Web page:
Old Dark House Mates & Inmates

DATELINE: Over-rated Classic

empty house Ate for Dinner .

Your first reaction to this chestnut of horror comedy is shock at the jaw-dropping cast.

Boris Karloff, Charles Laughton, Melvyn Douglas, Raymond Massey, Gloria Stuart, and Ernest Thesiger!  You have a round-robin of possible villains and victims. The problem is that they are given nothing significant to perform. Even Karloff uses makeup to look menacing, but his dumb waiter is left hanging.

Yeah, it was a dark and stormy night, but that ain’t enough.

James Whale gathered quite a retinue of talent and gave them an empty script in a drafty house.

Billed as an atmospheric thriller comedy, that’s about all this J.B. Priestly story is. With a marvelous cast, and Whale’s shadows and tricks, like a fun house mirror, the plot is ridiculous, throwing a bunch of ingrates caught in a bad torrential rain into a private household as if it’s a flea-bag hotel. T’aint funny.

Here they find their hosts eccentric (well, Horace Femm is Ernest Thesiger, which says it all) and his odd-ball bully sister.

Charles Laughter as Sir William shows up too with a show biz girlfriend, and he is given little to do. Melvyn Douglas is his trademark self, complete with pipe, and Boris Karloff still is given no dialogue yet again in one of his movies. He just looks menacing as Morgan, the scar-faced butler.

We wanted so much for this film to give us a thrill and become a marvel, but we found it disappointing to the ultimate degree—and in no way does it hold up to the other horror tales of the Universal series. This alleged classic is a let-down from the get-go.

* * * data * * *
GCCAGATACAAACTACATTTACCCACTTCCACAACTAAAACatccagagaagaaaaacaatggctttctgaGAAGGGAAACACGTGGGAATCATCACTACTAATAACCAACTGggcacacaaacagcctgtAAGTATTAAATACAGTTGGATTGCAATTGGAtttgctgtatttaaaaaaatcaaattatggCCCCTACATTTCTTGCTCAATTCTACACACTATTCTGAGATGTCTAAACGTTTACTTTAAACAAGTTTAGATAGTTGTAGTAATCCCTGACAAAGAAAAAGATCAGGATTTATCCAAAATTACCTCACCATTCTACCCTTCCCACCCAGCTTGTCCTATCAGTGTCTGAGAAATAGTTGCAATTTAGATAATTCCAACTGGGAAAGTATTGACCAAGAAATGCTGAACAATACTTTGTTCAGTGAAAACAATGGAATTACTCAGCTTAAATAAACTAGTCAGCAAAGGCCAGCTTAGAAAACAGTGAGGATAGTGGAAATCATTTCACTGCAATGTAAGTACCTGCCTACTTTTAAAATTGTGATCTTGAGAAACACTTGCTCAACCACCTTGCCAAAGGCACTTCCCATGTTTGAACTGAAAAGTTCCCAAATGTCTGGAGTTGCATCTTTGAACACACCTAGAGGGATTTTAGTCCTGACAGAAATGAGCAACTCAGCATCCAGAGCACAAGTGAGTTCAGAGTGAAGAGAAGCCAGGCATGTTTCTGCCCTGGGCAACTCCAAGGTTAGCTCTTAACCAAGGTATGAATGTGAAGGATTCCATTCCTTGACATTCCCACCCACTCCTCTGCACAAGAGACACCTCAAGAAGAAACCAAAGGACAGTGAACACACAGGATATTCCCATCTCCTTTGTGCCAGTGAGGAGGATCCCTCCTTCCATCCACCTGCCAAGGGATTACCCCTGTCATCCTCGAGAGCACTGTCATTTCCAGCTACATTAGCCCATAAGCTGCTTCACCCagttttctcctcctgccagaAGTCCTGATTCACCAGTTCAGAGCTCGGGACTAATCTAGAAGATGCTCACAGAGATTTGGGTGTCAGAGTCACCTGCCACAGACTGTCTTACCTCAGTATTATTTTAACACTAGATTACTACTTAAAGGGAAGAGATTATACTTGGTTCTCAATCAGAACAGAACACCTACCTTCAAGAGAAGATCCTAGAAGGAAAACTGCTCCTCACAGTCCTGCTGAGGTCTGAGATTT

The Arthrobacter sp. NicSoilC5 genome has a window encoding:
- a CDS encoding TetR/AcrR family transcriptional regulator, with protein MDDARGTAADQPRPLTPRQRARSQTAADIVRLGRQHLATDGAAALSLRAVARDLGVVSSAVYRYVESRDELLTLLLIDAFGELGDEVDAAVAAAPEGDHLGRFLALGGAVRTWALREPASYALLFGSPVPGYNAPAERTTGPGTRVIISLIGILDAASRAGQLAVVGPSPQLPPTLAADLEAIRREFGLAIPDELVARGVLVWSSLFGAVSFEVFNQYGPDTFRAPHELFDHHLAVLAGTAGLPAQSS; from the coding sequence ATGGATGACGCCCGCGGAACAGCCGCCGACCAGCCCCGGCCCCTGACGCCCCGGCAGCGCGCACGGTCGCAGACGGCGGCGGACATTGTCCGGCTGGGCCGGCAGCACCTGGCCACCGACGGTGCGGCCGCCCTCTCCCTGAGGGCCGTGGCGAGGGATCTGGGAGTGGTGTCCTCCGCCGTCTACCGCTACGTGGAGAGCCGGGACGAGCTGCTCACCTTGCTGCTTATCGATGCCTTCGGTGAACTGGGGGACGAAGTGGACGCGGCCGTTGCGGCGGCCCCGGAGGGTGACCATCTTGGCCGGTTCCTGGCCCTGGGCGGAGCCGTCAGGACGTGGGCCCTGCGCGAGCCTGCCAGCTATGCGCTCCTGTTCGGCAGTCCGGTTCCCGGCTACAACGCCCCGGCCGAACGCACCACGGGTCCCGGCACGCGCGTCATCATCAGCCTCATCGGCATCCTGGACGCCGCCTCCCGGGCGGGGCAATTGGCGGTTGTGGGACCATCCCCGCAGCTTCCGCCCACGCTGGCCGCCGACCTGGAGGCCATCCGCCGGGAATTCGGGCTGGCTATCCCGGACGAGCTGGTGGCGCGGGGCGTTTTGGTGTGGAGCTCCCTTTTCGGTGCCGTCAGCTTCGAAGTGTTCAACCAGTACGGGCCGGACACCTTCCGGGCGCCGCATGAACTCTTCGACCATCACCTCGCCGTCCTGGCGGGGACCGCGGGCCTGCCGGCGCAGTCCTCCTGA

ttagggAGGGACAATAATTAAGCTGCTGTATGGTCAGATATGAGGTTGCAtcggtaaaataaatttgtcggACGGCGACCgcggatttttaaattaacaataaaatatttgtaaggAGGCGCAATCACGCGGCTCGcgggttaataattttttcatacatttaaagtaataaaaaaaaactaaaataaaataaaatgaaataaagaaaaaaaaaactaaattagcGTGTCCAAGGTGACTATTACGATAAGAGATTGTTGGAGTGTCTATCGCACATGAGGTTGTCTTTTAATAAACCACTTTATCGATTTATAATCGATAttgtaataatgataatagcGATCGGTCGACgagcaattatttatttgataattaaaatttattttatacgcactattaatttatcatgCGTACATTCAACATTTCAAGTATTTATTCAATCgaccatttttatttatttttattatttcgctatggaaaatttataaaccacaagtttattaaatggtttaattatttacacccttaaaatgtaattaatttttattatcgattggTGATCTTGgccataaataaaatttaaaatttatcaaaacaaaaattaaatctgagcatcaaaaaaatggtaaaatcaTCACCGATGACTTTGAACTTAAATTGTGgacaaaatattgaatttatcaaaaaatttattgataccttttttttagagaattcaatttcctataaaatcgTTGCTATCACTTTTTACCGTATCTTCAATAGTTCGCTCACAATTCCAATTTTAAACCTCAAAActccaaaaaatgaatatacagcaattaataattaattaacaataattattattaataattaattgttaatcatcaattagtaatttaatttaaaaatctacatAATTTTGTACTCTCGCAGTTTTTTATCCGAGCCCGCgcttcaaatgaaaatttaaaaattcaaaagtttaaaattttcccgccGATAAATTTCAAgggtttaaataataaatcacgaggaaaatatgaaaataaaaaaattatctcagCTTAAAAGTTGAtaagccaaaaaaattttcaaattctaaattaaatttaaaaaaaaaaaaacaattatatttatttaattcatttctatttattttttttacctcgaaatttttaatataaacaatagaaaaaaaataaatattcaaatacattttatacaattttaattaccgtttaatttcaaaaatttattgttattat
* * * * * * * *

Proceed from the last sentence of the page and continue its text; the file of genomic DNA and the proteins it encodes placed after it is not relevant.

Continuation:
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Impostors, Great & Small

DATELINE: Smarmy Smarty-pants

smarty smarmy Tony Curtis at Play

Tony Curtis was sliding into a different phase of his career by the mid-1960s. One of the earliest of these odd, new films, was titled The Great Impostor. Here he played Ferdinand Demara, a man who pretended to be a doctor, a priest, a teacher, and did other jobs—superbly, according to witnesses.

He was, first and foremost, a fake and a fraud. Yet, the movie of 1961 plays him as a fun-loving prankster, not a man guilty of identity theft.

Never having seen this motion picture, we were compelled by a neighbor who revealed she was a student of the Great Impostor in high school in Winchendon, Mass. He went by the name of Mr. Thorne and was an excellent instructor before authorities took him away.

This all-star picture features Karl Malden, Gary Merrill, Edmund O’Brien, Arthur O’Connell, Frank Gorshin, Raymond Massey, Robert Middleton, and a plethora of familiar faces from TV of the 1950s and 1960s. It was also directed by notable Robert Mulligan. There was nothing shabby here—except the attitude.

Curtis always had a regrettable habit to turn smarmy with an overbite of sugar when he was let loose. Here, his character goes beyond having no idea that he is far worse than a childish mischief maker. Alas, the movie also has the same problem.

A man with a brilliant memory and intelligence, Demara demeans people in authority by his pretense, as if the vanity of small-time bureaucrats deserves come-uppance. Curtis savors the chance too readily.

Isn’t there too much contempt for patients he operates upon? For religious rites of devout people? For patriotism of American soldiers? Demara amuses himself with his own shenanigans—and we are along for the ride.

Tony Curtis is in his own world of acting here; the audience is immaterial when it comes to his brash and frivolous performance.

As a depiction of an era and its values, this movie hits home, but as my neighbor said of her meeting with the real Demara, he was no Tony Curtis.